By Marge d’Wylde
The Berkeley Catalyst Fund (BCF) is in its second year as an investment resource for entrepreneurial startups from the College of Chemistry. The fund is primarily focused on startups run by faculty, students, postdocs and alumni. BCF invests in new companies; long- term it will channel investment returns back to the College of Chemistry via the UC Berkeley Foundation.
The sector focus of BCF is biopharma, agriculture, medical device, clean air, clean water, energy storage, and sensors. The stage is primarily Seed and Series A.
BCF was established in partnership with UC Berkeley and the UC Berkeley Foundation and is managed by Laura Smoliar (Ph.D. ’95, Chem), Ted Hou (Ph.D. ’95. Chem) and Drew Lanza (MBA ‘87, Harvard). Smoliar and Hou first met as graduate students in the lab of Nobel Laureate Yuan T. Lee. With the guidance of the team’s commercial experience and industry knowledge, the College is creating a unique entrepreneurial ecosystem focused on the chemical sciences.
After Herbert Hooper (Ph.D. ’90, ChemE) graduated from UC Berkeley, he began his career at Air Products and Chemicals, initially working in research before moving to business development. In 1993, he left Air Products to cofound Aclara Biosciences, securing equity financing from Ampersand Capital and other investors. After Aclara went public, Herb joined Ampersand in 2002, eventually becoming managing partner. Ampersand is focused exclusively on growth equity investments in lower middle market healthcare companies, helping to build market leading companies across the firm’s target sectors.
Hooper notes, “Air Products is a great company to work for, but it was too large for me. I had a very positive experience there but wanted to be in a smaller company environment where I could have more impact. In the early days of a startup every decision is critical, and every employee plays an essential role. Aclara was one of the first companies to develop lab-on-a-chip devices, which required integrating technologies from multiple disciplines. I learned several important lessons from that experience, including the value of working with experienced investors and mentors.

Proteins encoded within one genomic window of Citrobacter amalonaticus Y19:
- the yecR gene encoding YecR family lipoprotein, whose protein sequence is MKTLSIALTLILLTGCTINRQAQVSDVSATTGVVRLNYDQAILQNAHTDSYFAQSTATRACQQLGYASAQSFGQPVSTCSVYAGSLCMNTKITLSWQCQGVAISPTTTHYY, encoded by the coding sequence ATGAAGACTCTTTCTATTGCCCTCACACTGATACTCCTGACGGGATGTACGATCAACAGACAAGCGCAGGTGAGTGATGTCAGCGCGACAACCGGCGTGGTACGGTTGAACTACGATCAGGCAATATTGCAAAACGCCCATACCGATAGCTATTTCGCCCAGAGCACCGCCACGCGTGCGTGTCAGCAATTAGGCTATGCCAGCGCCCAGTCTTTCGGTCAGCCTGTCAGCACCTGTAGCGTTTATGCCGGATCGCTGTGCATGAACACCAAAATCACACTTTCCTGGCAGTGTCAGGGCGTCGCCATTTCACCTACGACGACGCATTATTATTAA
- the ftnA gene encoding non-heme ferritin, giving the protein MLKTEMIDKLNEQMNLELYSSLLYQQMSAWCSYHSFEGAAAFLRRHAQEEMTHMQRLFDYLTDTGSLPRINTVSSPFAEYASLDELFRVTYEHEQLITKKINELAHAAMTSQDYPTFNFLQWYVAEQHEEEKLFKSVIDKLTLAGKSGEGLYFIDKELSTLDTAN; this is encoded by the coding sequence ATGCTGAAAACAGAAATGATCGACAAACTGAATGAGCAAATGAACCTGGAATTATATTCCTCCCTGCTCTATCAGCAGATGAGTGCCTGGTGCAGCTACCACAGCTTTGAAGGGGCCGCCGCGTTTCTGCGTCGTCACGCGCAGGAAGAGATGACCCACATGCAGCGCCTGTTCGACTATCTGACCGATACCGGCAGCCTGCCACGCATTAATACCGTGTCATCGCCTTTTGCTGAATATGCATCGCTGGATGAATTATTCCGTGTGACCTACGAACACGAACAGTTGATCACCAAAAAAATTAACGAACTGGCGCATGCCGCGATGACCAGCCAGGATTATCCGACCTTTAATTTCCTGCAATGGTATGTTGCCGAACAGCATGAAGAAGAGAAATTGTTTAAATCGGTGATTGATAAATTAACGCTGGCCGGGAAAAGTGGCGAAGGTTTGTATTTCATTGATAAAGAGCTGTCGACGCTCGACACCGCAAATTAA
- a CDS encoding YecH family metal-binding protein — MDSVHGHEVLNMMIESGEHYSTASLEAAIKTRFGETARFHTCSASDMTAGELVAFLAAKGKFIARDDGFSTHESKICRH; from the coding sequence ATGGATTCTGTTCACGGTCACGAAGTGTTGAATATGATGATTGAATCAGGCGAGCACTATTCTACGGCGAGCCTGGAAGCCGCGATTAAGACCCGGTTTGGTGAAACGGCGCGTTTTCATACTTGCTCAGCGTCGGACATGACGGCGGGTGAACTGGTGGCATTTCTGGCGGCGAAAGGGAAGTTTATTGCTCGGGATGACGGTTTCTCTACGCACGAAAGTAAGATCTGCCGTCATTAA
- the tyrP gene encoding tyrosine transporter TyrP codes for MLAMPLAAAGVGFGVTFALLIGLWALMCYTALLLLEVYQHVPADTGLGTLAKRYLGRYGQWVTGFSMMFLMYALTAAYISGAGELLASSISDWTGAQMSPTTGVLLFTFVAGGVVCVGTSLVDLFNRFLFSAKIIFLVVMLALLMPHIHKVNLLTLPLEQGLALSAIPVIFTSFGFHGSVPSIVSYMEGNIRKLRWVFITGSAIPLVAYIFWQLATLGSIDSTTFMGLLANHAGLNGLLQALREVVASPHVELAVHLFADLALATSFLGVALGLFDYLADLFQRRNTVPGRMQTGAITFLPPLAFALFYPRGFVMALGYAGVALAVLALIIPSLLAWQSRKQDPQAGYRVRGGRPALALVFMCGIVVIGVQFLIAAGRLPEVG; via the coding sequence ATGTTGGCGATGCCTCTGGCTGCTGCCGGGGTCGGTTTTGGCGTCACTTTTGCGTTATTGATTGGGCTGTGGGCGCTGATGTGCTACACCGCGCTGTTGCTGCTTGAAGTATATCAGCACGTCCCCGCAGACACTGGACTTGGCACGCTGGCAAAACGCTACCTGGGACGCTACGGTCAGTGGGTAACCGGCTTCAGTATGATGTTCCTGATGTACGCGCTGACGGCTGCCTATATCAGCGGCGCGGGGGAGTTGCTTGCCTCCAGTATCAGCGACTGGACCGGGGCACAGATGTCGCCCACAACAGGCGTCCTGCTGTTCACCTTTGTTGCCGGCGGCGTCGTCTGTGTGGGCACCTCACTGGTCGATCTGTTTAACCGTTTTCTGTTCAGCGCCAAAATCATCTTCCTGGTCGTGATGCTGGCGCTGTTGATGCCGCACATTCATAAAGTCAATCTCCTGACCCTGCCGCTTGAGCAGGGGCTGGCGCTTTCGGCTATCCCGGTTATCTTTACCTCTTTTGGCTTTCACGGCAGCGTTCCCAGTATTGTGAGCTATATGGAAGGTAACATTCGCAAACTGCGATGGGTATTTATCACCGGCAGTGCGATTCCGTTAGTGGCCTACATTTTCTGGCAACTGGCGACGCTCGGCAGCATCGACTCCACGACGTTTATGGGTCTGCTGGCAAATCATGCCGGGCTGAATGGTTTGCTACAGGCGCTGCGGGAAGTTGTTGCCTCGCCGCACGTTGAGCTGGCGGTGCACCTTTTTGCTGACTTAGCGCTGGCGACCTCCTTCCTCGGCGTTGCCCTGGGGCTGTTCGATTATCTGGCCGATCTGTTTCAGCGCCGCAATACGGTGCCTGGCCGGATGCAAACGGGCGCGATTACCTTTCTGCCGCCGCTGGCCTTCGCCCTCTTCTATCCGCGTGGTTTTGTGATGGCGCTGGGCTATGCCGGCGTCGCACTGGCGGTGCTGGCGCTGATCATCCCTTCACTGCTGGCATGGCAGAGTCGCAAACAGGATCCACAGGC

Hooper’s early mentors came mostly from outside of the College of Chemistry, since the College did not include an entrepreneurial focus during his years in graduate school. At that time, private universities, like Stanford and MIT, were much more active in spinning off startup companies in science and technology, which proved to be a virtuous cycle both for raising campus funds and spawning new market innovation. UC Berkeley, as a public institution, got a later start. Of the roughly 1,300 startups that have spun out of University of California research since 1968, three-quarters have been launched in the last 15 years.
Hooper continues, “When Rich Mathies became dean in 2008, there was a change of focus at the College. Mathies was very entrepreneurial and wanted to create a chemical sciences investment fund at UC Berkeley. Mathies laid the ground work for BCF, and Dean Douglas Clark helped make it a reality. BCF is unique in a couple of ways. First, it is focused on the chemical sciences and, second, it looks to invest in research coming out of the College principally via the faculty, students, postdocs, and alumni. Another positive is that the fund can help create awareness at the College about company formation and creation.
“The College’s advisory board sees a lot of potential with BCF. Currently it is too early to say how well it will do. We need five to ten years and two to three winners to really prove the model. That said, BCF can help expose more students to how the startup process works along the way.”